On the other hand, this semester has been very hard for me outside academics. I experienced some personal experiences that put me in an extremely hard place, and that consequently put stress on academics and athletic training for me. There were many days over the last couple of months where I was unable to focus and work as hard as I wanted to. Things began to look up for me when I decided that I had to put myself and my health first; however, I am still feeling the effects of having to take that time to somewhat return to myself.
In the PT clinic, Matt has increasingly given me more freedom with patients and has allowed me to take the reigns on some instances with his guidance. This was very encouraging to me and was very beneficial to my growth as an ATS. It allowed me to gain confidence in my abilities and become more autonomous with decisions.
Next spring, I hope to be able to give more of my time and focus to athletic training. I will not be working as much, and my classes will be more centered around athletic training; therefore, I believe that I will be able to invest more strongly into athletic training.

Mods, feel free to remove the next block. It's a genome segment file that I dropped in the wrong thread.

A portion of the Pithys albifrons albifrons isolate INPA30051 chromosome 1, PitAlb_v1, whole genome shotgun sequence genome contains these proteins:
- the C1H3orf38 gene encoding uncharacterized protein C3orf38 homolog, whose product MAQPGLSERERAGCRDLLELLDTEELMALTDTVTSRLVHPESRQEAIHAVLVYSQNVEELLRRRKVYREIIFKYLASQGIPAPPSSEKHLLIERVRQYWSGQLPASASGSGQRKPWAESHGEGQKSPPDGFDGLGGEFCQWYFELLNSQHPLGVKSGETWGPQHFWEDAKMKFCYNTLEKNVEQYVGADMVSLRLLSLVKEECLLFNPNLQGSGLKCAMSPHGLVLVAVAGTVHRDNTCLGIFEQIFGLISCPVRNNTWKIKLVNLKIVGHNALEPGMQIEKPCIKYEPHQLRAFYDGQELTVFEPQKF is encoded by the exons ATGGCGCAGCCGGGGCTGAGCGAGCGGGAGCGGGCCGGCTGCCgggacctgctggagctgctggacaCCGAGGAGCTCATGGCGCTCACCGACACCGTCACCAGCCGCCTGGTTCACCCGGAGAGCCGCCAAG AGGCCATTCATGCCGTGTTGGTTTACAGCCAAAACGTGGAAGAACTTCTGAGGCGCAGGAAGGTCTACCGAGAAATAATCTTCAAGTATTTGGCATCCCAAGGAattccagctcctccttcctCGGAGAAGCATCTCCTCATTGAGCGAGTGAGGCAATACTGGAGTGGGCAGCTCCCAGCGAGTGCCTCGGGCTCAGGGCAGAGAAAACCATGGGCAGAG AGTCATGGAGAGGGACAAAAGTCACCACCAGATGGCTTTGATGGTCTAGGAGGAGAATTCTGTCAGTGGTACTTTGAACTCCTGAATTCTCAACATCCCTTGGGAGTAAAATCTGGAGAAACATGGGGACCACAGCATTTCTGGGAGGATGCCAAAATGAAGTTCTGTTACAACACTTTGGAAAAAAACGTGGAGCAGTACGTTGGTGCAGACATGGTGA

This week I received 13 masteries.
As an athletic training student, I feel the least confident when treating an athlete or patient that I have not been working with, especially if they have a complicated injury or condition For example, when I am at the physical therapy clinic and I am asked to do treatment for a patient that I have not met or treated before, I become very skeptical of what I am doing. I have a million questions like, “Am I doing this correctly? How long do I do this? Is this the right exercise?” I just worry that what I am doing is different, and maybe wrong, compared to what they have had in the past. Additionally, I find treatments to be much more productive when I can comfortably communicate with the patients. When a relationship has been created from the beginning, communication is much easier and trust is more easily established. It is very important for me to have a relationship with the patients in order to feel very confident as an athletic training student. This is not as much of an issue in the athletic training clinic because I know and am familiar with many of those who come in for treatment; however, it poses more of an obstacle in the physical therapy clinic.